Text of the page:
Compatibility between D-Bus and kdbus

Simon McVittie simon.mcvittie at
Tue Nov 25 03:08:19 PST 2014

On 25/11/14 02:40, Thiago Macieira wrote:
> I'm wondering if the same solution should be applied to the session bus
> An alternative solution would be for the "trusted" connection to check if 
> there are any files in /etc/dbus-1/session.d. If there aren't, it can assume 
> that trusted == untrusted.

That's an interesting idea.

> PS: we should also find a name that conveys that you *want* the new bus type.

Yes... but it's more like "you should prefer the new bus type, but only
after you have made your code less trusting".

>> I'm also very tempted to propose a syntax for an opt-in kdbus-like
>> security model (which would take precedence over system.conf/system.d)
> I like this idea, with the proviso that Lennart pointed out: we need to first 
> include the metadata in the dbus1 stream messages so the application can sort 
> out the policy decisions like the kdbus implementation would.

On Unix sockets I don't think we can get more metadata than we already
have (uid, pid, LSM context), apart from possibly the primary GID.

Also, there was some resistance to the "per-message credentials" thing
from Linux kernel people, who seemed to be very much of the opinion that
the "early" credentials (from socket(), connect() or
authentication-handshake time, or the kdbus equivalents) should be the
only thing that mattered; in particular, they didn't like the idea of
propagating CAP_*, on the basis that, for instance, it would be
reasonable for a semi-privileged user/context to be able to ask systemd
"please reboot gracefully if that's OK?", without needing to be
sufficiently privileged to be able to force an abrupt reboot at any time

We could certainly introduce message headers with the semantics of "this
is the uid/pid/LSM context that opened the connection, and no other" to
avoid services needing that round-trip: header fields
INITIAL_UNIX_USER_ID (uint32) and perhaps INITIAL_PROCESS_ID (uint32)?

In principle we could also include the various LSMs' contexts, just like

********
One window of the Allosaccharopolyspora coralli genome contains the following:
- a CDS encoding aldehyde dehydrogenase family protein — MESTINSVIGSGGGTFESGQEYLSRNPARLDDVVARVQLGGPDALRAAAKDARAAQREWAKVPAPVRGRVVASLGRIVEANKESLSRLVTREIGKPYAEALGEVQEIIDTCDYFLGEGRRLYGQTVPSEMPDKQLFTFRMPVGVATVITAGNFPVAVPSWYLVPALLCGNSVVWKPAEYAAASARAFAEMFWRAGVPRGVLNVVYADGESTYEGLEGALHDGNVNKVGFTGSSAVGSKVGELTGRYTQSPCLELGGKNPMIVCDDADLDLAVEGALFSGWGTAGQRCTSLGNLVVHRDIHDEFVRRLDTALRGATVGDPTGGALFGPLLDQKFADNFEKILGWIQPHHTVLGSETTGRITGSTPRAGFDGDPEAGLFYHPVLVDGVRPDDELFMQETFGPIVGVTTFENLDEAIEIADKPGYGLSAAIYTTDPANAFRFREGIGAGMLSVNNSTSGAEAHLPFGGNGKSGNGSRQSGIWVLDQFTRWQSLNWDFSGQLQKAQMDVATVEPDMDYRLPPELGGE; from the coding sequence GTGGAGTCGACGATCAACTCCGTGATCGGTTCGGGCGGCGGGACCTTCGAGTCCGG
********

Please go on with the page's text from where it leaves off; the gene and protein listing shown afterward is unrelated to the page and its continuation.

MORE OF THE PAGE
we could include them in GetConnectionCredentials, but someone who knows
the relevant LSMs and can test and document them should do that, not me.

> This might be a problem. Right now, QtDBus assumes that any match rule it adds 
> will be handled successfully. If the resource limit is low enough that an 
> application could hit it, we'll need to start handling the failure case. 

Yes, and that's hard; GDBus doesn't handle this either. On the other
hand, at least kdbus adds match rules via a synchronous ioctl rather
than an async message.

Somewhere else (in this thread? on the Google Code project?) I suggested
adding an ioctl for "atomically replace this bloom filter with this
bloom filter", which would let a binding consolidate two similar match
rules A and B into a broader rule, say A|B|C, without needing to worry
about exceeding the limit again. Pseudocode:

        add match rule D
    catch resource limit exceeded:
        find two sufficiently similar match rules A and B
        atomically replace A with A|B|C
        remove B
        retry adding D

> I'm not sure we need to keep the total ordering like you described. We can 
> probably relax it a bit to simply ensure causality. 

My experience from implementing a D-Bus subset over link-local multicast
on OLPC/Sugar, which explicitly didn't have better than causal ordering,
is that application authors don't understand causal ordering.

> Will systemd-kdbus provide [o.fd.DBus] on the bus so applications that make